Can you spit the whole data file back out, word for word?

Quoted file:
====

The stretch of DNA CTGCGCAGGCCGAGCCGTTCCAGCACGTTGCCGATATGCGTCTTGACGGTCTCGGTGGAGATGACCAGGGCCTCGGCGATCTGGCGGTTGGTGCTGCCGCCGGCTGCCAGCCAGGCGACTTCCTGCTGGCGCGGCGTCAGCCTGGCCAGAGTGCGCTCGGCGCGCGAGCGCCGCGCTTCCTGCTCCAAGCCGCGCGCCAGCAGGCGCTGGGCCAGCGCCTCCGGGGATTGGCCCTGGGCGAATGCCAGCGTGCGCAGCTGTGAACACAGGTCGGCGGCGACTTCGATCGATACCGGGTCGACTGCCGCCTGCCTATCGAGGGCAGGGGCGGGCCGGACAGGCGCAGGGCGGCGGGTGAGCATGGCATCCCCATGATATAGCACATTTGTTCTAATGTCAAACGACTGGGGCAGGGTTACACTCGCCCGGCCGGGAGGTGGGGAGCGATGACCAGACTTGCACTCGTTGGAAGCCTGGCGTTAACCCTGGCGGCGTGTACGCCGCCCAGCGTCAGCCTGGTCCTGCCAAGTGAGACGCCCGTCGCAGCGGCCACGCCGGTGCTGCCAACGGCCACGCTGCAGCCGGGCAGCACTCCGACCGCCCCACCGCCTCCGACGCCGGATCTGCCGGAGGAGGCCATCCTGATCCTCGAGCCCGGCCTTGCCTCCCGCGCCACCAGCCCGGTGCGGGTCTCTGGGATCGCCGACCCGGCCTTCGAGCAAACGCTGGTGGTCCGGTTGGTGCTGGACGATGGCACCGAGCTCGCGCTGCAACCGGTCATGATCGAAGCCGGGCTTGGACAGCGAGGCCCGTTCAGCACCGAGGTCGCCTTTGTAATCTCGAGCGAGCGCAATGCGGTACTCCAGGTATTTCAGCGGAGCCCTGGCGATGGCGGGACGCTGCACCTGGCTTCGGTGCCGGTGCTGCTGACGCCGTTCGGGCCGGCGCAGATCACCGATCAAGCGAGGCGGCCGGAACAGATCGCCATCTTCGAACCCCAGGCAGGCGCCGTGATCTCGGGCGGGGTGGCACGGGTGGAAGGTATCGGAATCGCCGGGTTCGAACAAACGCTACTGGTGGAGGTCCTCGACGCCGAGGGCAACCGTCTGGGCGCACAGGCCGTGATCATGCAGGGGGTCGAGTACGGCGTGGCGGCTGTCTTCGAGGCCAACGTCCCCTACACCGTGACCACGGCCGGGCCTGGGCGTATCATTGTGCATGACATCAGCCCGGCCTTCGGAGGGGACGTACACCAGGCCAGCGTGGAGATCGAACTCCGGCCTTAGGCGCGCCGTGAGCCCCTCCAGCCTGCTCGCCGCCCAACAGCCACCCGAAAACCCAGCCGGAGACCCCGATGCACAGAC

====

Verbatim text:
The stretch of DNA CTGCGCAGGCCGAGCCGTTCCAGCACGTTGCCGATATGCGTCTTGACGGTCTCGGTGGAGATGACCAGGGCCTCGGCGATCTGGCGGTTGGTGCTGCCGCCGGCTGCCAGCCAGGCGACTTCCTGCTGGCGCGGCGTCAGCCTGGCCAGAGTGCGCTCGGCGCGCGAGCGCCGCGCTTCCTGCTCCAAGCCGCGCGCCAGCAGGCGCTGGGCCAGCGCCTCCGGGGATTGGCCCTGGGCGAATGCCAGCGTGCGCAGCTGTGAACACAGGTCGGCGGCGACTTCGATCGATACCGGGTCGACTGCCGCCTGCCTATCGAGGGCAGGGGCGGGCCGGACAGGCGCAGGGCGGCGGGTGAGCATGGCATCCCCATGATATAGCACATTTGTTCTAATGTCAAACGACTGGGGCAGGGTTACACTCGCCCGGCCGGGAGGTGGGGAGCGATGACCAGACTTGCACTCGTTGGAAGCCTGGCGTTAACCCTGGCGGCGTGTACGCCGCCCAGCGTCAGCCTGGTCCTGCCAAGTGAGACGCCCGTCGCAGCGGCCACGCCGGTGCTGCCAACGGCCACGCTGCAGCCGGGCAGCACTCCGACCGCCCCACCGCCTCCGACGCCGGATCTGCCGGAGGAGGCCATCCTGATCCTCGAGCCCGGCCTTGCCTCCCGCGCCACCAGCCCGGTGCGGGTCTCTGGGATCGCCGACCCGGCCTTCGAGCAAACGCTGGTGGTCCGGTTGGTGCTGGACGATGGCACCGAGCTCGCGCTGCAACCGGTCATGATCGAAGCCGGGCTTGGACAGCGAGGCCCGTTCAGCACCGAGGTCGCCTTTGTAATCTCGAGCGAGCGCAATGCGGTACTCCAGGTATTTCAGCGGAGCCCTGGCGATGGCGGGACGCTGCACCTGGCTTCGGTGCCGGTGCTGCTGACGCCGTTCGGGCCGGCGCAGATCACCGATCAAGCGAGGCGGCCGGAACAGATCGCCATCTTCGAACCCCAGGCAGGCGCCGTGATCTCGGGCGGGGTGGCACGGGTGGAAGGTATCGGAATCGCCGGGTTCGAACAAACGCTACTGGTGGAGGTCCTCGACGCCGAGGGCAACCGTCTGGGCGCACAGGCCGTGATCATGCAGGGGGTCGAGTACGGCGTGGCGGCTGTCTTCGAGGCCAACGTCCCCTACACCGTGACCACGGCCGGGCCTGGGCGTATCATTGTGCATGACATCAGCCCGGCCTTCGGAGGGGACGTACACCAGGCCAGCGTGGAGATCGAACTCCGGCCTTAGGCGCGCCGTGAGCCCCTCCAGCCTGCTCGCCGCCCAACAGCCACCCGAAAACCCAGCCGGAGACCCCGATGCACAGAC